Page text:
By Jamie Gaskill, Production Director
This year marks Marine Harvest Canada’s tenth anniversary growing market sized Atlantic salmon (>5kg) in tanks on land. From 2004 to 2008 we grew 8kg+ broodstock in a flow-through system at our former Kokish Hatchery at Telegraph Cove and in 2009 we moved to our current facility at Fresh Water Farms (FWF) in Duncan where we grow salmon in a newly built Recirculating Aquaculture System (RAS).
The use of RAS came naturally to us since we had helped pioneer its development and have been using various generations of RAS technology to grow salmon since 1988. Application of the technology and the technology itself has advanced greatly over the past 26 years and we now rely on RAS for the majority of our smolt production (up to 800 MT / year).
Our experience with smolt RAS afforded us a great learning opportunity which made it easy to transition to broodstock culture. The Duncan facility has allowed us to push that concept and perfect the correct use of current velocity, lighting, water chemistry, and stocking density. Total annual production at FWF is 100 MT with stocking density of up to 70kg/m3 for 4kg fish and 50kg/m3 for salmon at full maturity. Our average live weight last year was 13kg . Typically we reach what would be a normal market size of 5.5kg in 15 months.
Professional salmon growers have several times analyzed the concept of growing even more fish on land for human consumption. However, at each instance we have decided against it due to cost, environmental footprint, and animal welfare concerns.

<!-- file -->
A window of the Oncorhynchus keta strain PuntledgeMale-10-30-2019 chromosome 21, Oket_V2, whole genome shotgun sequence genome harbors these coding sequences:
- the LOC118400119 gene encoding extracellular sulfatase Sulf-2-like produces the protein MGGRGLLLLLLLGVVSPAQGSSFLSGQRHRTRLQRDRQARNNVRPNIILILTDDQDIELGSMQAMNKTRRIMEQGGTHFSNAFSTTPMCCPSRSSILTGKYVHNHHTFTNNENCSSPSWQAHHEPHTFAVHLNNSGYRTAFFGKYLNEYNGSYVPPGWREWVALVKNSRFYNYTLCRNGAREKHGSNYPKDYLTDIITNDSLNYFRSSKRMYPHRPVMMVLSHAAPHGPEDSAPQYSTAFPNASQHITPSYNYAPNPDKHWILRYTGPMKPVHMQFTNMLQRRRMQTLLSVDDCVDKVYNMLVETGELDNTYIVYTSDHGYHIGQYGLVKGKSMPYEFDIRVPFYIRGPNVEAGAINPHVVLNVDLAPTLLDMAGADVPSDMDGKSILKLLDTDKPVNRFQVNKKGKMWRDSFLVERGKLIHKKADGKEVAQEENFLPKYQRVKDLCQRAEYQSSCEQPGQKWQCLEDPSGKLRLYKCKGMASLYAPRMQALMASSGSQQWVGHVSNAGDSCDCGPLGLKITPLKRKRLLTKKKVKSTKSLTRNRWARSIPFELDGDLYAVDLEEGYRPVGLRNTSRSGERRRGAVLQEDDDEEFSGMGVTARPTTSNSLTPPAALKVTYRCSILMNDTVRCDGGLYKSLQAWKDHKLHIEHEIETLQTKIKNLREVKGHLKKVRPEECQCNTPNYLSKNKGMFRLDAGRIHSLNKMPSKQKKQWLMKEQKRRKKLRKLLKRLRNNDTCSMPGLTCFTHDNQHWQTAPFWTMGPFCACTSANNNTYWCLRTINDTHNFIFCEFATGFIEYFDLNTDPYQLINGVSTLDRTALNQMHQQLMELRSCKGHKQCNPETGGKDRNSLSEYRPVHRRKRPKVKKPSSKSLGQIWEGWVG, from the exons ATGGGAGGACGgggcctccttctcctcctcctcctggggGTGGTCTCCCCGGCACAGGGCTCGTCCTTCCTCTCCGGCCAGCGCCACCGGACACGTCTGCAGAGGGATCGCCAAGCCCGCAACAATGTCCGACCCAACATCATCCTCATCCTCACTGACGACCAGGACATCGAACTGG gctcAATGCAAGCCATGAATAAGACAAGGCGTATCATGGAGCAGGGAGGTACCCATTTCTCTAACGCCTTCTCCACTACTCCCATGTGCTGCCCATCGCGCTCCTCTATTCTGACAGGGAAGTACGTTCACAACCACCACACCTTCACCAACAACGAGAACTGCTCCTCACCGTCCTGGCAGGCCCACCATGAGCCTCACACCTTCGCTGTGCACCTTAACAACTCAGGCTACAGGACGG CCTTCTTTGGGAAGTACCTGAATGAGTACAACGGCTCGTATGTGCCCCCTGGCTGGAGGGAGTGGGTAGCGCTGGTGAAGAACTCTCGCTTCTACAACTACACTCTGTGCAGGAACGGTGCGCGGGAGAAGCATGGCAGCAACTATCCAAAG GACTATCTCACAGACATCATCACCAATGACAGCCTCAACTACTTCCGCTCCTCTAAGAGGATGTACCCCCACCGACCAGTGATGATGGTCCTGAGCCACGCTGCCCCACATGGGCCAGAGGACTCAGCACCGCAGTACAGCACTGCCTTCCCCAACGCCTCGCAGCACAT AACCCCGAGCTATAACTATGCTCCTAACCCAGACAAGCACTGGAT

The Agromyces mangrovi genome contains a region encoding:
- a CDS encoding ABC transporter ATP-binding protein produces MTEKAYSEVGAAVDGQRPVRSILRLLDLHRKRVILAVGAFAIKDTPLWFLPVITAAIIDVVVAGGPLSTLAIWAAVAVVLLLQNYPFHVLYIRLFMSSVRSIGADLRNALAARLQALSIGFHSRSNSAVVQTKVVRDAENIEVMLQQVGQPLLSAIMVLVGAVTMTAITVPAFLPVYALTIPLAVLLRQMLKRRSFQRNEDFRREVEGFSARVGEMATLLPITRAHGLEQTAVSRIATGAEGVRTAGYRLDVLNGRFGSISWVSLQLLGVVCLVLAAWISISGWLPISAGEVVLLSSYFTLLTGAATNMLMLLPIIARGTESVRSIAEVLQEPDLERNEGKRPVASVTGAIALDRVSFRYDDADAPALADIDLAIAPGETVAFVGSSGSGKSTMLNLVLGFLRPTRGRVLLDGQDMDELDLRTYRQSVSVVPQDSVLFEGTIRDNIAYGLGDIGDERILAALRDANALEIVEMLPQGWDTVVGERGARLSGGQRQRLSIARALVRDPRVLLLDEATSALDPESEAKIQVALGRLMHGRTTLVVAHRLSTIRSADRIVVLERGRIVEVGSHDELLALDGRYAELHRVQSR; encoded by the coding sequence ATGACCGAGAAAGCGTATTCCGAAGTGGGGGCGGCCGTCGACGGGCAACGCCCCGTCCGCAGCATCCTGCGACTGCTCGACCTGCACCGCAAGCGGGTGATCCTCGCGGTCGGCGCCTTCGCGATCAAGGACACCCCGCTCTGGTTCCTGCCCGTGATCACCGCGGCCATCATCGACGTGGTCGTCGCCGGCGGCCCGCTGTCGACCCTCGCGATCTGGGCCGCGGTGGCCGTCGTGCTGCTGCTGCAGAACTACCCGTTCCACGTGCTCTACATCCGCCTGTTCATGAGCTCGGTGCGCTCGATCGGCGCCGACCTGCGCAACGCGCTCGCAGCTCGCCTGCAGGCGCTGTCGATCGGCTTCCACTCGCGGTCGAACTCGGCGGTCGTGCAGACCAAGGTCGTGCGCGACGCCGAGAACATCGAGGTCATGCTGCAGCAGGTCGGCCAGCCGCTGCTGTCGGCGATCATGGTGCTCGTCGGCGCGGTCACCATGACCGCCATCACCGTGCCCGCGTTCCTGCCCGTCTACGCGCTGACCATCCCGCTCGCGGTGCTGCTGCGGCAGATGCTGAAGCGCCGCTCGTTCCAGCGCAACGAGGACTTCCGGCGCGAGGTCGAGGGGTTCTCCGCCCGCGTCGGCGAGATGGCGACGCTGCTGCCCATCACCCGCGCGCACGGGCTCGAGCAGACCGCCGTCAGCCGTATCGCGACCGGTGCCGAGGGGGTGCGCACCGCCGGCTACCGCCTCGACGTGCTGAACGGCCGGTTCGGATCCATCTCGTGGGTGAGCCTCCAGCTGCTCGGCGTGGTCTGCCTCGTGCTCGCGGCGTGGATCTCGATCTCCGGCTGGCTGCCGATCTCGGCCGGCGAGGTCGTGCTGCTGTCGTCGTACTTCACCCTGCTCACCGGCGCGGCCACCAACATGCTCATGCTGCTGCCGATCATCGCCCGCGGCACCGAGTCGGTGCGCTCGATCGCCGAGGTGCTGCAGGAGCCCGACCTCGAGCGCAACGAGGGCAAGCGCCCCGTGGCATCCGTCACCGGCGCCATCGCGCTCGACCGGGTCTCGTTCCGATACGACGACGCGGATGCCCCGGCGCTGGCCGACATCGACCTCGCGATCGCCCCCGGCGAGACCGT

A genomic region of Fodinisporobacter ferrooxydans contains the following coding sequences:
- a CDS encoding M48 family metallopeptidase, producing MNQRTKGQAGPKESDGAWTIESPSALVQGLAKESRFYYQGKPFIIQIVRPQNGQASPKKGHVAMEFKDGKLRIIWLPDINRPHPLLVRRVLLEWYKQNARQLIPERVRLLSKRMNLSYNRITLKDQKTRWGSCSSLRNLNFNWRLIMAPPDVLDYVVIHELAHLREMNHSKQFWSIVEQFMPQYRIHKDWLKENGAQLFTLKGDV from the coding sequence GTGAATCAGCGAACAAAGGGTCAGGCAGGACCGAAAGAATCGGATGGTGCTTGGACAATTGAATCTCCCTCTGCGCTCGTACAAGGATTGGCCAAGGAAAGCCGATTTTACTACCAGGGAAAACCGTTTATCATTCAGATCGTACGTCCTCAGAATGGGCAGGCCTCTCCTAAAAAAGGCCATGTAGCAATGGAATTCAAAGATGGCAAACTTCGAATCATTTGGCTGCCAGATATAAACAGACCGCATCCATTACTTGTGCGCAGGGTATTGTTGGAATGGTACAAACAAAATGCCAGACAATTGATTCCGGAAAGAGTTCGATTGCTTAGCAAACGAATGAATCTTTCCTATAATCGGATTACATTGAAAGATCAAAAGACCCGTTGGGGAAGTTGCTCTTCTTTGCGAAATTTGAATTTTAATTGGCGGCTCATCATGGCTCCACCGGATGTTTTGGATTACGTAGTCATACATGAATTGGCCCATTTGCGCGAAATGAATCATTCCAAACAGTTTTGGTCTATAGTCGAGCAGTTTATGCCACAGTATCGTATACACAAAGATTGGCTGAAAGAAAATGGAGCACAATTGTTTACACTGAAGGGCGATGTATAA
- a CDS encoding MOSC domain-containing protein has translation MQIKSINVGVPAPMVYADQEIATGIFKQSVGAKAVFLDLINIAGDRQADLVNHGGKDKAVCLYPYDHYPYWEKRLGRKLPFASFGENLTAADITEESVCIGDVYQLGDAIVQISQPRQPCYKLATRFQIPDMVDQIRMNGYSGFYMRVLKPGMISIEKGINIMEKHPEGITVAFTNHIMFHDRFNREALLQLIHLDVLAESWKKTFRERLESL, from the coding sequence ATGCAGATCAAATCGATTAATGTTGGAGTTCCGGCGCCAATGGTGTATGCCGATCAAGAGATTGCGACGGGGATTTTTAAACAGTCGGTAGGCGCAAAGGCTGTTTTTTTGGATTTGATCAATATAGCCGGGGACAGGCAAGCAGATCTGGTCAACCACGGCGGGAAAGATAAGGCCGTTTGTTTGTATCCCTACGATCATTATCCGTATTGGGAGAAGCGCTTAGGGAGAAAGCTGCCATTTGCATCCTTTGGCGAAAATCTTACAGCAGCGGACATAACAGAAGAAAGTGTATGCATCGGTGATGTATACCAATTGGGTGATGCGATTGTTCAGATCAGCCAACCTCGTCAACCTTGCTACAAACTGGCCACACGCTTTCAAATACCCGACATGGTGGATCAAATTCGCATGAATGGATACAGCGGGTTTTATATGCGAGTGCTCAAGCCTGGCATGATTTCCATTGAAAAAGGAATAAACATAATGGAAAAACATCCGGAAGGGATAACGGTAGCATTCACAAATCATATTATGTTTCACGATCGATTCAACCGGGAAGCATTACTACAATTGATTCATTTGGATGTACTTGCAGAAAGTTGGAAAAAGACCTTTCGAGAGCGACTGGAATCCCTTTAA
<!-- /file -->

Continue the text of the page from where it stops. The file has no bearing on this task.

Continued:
If you began with an excellent and ample well water source that required little addition of dry buffers, had fairly cheap electricity, and could manage to grow your fish at densities ~90kg/m3 (six times greater than densities at sea), you may be able to produce a 5.5 kg salmon for about the same operating cost as you would at sea. The catch is capital cost, space, and ground water consumption.
A 1,000 MT land based system requires a capital investment cost of $20,000,000 (~ $20/kg produced) and consumes ~ 1,000,000 litres of freshwater daily. A 3000 MT typical sea cage site which can be built for ~$5,000,000, requires little space (it is three dimensional), no freshwater, and runs almost entirely on natural tidal power.
Growing food fish on land can of course be done but it does become consumptive once you scale beyond a certain size.
But why make comparisons in the first place? It’s a waste of time. Professional salmon growers do not think in terms of “either/or” but instead “and”. For 26 years we have used closed system technology as one accelerator of our business and will continue to do so, but so shall we use advancements in sea cage technology. For us, in our business, it is the combination of the two that is most powerful: not one or the other.
This balance of land and sea aquaculture technology will undoubtedly change over time; we may produce post-smolts in land based tanks and complete the rest of the life cycle in sea cages. In this scenario we may be able to manage the required on land investment without breaking the bank, fixing too much technology in time, and without gobbling up too much land and fresh water; while at the same time reducing time and risk in the sea and simultaneously enjoy the passive benefits of tidal power and natural oxygen.
There are many of us producing seafood for an ever demanding world, now is no time to get stuck on how we do it, we just have to do the very best with the technology we have. We encourage all those who are responsibly pushing the frontiers of fish culture and invite them to join us in leading the Blue Revolution.